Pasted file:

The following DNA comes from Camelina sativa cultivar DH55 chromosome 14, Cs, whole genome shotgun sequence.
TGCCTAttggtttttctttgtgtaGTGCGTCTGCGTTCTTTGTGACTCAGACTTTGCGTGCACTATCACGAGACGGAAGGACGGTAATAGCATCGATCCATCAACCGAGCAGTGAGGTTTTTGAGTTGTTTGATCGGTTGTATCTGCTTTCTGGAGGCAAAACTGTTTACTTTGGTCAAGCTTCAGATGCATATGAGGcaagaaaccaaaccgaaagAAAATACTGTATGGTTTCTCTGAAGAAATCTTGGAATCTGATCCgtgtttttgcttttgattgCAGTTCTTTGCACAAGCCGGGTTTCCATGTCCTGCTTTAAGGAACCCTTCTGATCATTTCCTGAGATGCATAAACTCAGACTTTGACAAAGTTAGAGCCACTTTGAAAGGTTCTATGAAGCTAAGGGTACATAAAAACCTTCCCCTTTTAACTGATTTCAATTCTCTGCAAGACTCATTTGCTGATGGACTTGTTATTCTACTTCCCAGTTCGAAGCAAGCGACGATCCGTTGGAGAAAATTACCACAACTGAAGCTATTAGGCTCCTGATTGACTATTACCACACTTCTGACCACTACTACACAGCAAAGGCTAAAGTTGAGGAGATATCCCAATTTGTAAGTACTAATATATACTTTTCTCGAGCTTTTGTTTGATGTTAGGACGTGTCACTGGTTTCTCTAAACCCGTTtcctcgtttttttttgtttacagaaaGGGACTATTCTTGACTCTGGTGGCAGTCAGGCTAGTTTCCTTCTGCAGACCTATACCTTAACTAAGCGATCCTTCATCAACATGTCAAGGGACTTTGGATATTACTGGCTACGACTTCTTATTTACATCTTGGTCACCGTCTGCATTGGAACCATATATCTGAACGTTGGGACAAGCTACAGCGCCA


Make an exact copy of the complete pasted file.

The following DNA comes from Camelina sativa cultivar DH55 chromosome 14, Cs, whole genome shotgun sequence.
TGCCTAttggtttttctttgtgtaGTGCGTCTGCGTTCTTTGTGACTCAGACTTTGCGTGCACTATCACGAGACGGAAGGACGGTAATAGCATCGATCCATCAACCGAGCAGTGAGGTTTTTGAGTTGTTTGATCGGTTGTATCTGCTTTCTGGAGGCAAAACTGTTTACTTTGGTCAAGCTTCAGATGCATATGAGGcaagaaaccaaaccgaaagAAAATACTGTATGGTTTCTCTGAAGAAATCTTGGAATCTGATCCgtgtttttgcttttgattgCAGTTCTTTGCACAAGCCGGGTTTCCATGTCCTGCTTTAAGGAACCCTTCTGATCATTTCCTGAGATGCATAAACTCAGACTTTGACAAAGTTAGAGCCACTTTGAAAGGTTCTATGAAGCTAAGGGTACATAAAAACCTTCCCCTTTTAACTGATTTCAATTCTCTGCAAGACTCATTTGCTGATGGACTTGTTATTCTACTTCCCAGTTCGAAGCAAGCGACGATCCGTTGGAGAAAATTACCACAACTGAAGCTATTAGGCTCCTGATTGACTATTACCACACTTCTGACCACTACTACACAGCAAAGGCTAAAGTTGAGGAGATATCCCAATTTGTAAGTACTAATATATACTTTTCTCGAGCTTTTGTTTGATGTTAGGACGTGTCACTGGTTTCTCTAAACCCGTTtcctcgtttttttttgtttacagaaaGGGACTATTCTTGACTCTGGTGGCAGTCAGGCTAGTTTCCTTCTGCAGACCTATACCTTAACTAAGCGATCCTTCATCAACATGTCAAGGGACTTTGGATATTACTGGCTACGACTTCTTATTTACATCTTGGTCACCGTCTGCATTGGAACCATATATCTGAACGTTGGGACAAGCTACAGCGCCA